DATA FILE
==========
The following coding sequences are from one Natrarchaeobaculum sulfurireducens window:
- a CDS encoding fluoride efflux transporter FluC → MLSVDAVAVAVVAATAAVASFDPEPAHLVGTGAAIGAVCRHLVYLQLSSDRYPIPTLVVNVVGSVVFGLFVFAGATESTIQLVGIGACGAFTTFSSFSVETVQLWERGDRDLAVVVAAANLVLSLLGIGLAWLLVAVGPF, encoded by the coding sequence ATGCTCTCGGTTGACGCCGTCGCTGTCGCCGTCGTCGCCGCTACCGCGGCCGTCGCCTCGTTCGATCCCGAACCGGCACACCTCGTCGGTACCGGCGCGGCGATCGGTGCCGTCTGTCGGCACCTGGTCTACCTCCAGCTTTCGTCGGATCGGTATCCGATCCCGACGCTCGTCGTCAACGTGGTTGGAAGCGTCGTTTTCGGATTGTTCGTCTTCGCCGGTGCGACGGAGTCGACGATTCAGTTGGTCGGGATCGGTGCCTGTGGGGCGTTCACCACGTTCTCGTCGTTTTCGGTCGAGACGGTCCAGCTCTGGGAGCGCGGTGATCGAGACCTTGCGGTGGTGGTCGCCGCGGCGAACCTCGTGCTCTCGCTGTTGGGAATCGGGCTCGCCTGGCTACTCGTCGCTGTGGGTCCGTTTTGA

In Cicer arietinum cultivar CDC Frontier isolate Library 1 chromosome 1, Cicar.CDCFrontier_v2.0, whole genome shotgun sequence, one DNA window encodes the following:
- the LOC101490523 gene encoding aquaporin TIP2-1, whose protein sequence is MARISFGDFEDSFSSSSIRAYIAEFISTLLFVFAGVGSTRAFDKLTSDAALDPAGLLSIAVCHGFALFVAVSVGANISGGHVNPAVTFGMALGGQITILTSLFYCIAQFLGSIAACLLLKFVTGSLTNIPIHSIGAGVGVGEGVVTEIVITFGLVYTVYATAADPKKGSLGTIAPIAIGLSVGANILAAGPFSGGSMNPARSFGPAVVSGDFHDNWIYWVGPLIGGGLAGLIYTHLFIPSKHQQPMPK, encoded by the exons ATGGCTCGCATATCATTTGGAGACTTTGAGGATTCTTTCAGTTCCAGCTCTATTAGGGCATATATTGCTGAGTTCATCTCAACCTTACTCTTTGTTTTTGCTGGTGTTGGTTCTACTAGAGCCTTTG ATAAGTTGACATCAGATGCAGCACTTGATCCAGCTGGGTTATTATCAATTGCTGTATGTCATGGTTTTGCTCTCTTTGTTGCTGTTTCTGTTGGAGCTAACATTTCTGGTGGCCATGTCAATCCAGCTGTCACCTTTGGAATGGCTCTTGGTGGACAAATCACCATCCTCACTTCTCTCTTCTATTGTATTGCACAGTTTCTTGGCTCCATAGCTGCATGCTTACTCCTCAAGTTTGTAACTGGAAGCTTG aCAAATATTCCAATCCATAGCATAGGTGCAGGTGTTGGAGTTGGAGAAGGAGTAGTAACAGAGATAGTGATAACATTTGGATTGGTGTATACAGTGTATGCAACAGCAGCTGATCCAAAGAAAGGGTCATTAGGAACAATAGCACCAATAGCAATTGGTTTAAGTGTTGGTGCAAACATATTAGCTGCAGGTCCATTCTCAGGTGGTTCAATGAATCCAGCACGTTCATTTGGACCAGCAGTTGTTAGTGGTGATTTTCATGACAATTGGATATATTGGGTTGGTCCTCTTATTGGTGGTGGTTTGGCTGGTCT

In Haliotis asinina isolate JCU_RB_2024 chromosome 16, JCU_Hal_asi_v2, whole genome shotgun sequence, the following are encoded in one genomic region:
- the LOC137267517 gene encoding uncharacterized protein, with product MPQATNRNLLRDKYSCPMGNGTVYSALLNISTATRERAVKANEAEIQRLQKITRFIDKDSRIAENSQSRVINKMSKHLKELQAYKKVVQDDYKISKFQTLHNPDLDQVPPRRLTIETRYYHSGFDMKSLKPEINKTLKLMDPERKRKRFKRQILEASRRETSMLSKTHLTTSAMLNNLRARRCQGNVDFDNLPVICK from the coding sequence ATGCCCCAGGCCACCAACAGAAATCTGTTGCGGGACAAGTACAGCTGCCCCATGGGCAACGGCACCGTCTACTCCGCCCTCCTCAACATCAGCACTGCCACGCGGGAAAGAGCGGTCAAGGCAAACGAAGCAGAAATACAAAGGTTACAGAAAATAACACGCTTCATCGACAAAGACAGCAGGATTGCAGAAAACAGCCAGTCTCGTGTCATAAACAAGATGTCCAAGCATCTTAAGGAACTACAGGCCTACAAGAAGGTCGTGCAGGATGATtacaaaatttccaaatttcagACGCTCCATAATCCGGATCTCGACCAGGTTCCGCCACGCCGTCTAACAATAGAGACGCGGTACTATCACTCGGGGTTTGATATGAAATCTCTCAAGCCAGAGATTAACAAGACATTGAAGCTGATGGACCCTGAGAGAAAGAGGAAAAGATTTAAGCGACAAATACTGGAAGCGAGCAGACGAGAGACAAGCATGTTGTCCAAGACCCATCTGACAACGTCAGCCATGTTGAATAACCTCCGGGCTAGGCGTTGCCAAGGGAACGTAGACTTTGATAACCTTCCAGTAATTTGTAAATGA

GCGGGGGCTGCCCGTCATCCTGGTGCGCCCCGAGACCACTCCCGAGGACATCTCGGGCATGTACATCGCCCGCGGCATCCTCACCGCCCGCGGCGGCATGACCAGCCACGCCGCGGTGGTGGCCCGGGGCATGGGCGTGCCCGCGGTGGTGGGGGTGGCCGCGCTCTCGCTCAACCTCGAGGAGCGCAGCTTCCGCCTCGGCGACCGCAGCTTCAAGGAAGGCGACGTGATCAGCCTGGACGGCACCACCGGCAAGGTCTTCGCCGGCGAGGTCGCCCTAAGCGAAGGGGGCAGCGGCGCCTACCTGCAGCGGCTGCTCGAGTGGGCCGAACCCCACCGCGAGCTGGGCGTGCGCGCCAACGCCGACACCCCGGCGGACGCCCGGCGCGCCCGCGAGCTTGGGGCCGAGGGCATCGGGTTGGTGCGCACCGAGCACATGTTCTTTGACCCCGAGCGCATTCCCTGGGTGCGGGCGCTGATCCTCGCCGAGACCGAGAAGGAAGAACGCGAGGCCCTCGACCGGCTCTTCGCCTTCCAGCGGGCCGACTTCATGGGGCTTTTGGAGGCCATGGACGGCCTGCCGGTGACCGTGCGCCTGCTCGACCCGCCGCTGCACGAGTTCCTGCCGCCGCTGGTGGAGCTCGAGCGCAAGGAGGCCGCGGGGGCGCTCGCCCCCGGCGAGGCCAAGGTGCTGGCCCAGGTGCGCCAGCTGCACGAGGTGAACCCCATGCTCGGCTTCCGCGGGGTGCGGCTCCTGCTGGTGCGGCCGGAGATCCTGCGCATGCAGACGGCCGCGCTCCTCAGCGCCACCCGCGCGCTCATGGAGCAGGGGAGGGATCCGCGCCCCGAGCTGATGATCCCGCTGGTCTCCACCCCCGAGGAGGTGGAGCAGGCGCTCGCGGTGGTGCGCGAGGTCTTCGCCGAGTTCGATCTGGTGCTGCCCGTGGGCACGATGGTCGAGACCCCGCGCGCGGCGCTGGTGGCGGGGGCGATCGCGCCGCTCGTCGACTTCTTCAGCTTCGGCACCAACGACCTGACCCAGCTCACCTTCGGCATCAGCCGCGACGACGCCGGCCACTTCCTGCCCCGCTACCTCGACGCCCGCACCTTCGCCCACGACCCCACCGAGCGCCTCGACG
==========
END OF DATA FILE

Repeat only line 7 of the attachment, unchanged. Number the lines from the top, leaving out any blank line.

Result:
GCGGGGGCTGCCCGTCATCCTGGTGCGCCCCGAGACCACTCCCGAGGACATCTCGGGCATGTACATCGCCCGCGGCATCCTCACCGCCCGCGGCGGCATGACCAGCCACGCCGCGGTGGTGGCCCGGGGCATGGGCGTGCCCGCGGTGGTGGGGGTGGCCGCGCTCTCGCTCAACCTCGAGGAGCGCAGCTTCCGCCTCGGCGACCGCAGCTTCAAGGAAGGCGACGTGATCAGCCTGGACGGCACCACCGGCAAGGTCTTCGCCGGCGAGGTCGCCCTAAGCGAAGGGGGCAGCGGCGCCTACCTGCAGCGGCTGCTCGAGTGGGCCGAACCCCACCGCGAGCTGGGCGTGCGCGCCAACGCCGACACCCCGGCGGACGCCCGGCGCGCCCGCGAGCTTGGGGCCGAGGGCATCGGGTTGGTGCGCACCGAGCACATGTTCTTTGACCCCGAGCGCATTCCCTGGGTGCGGGCGCTGATCCTCGCCGAGACCGAGAAGGAAGAACGCGAGGCCCTCGACCGGCTCTTCGCCTTCCAGCGGGCCGACTTCATGGGGCTTTTGGAGGCCATGGACGGCCTGCCGGTGACCGTGCGCCTGCTCGACCCGCCGCTGCACGAGTTCCTGCCGCCGCTGGTGGAGCTCGAGCGCAAGGAGGCCGCGGGGGCGCTCGCCCCCGGCGAGGCCAAGGTGCTGGCCCAGGTGCGCCAGCTGCACGAGGTGAACCCCATGCTCGGCTTCCGCGGGGTGCGGCTCCTGCTGGTGCGGCCGGAGATCCTGCGCATGCAGACGGCCGCGCTCCTCAGCGCCACCCGCGCGCTCATGGAGCAGGGGAGGGATCCGCGCCCCGAGCTGATGATCCCGCTGGTCTCCACCCCCGAGGAGGTGGAGCAGGCGCTCGCGGTGGTGCGCGAGGTCTTCGCCGAGTTCGATCTGGTGCTGCCCGTGGGCACGATGGTCGAGACCCCGCGCGCGGCGCTGGTGGCGGGGGCGATCGCGCCGCTCGTCGACTTCTTCAGCTTCGGCACCAACGACCTGACCCAGCTCACCTTCGGCATCAGCCGCGACGACGCCGGCCACTTCCTGCCCCGCTACCTCGACGCCCGCACCTTCGCCCACGACCCCACCGAGCGCCTCGACG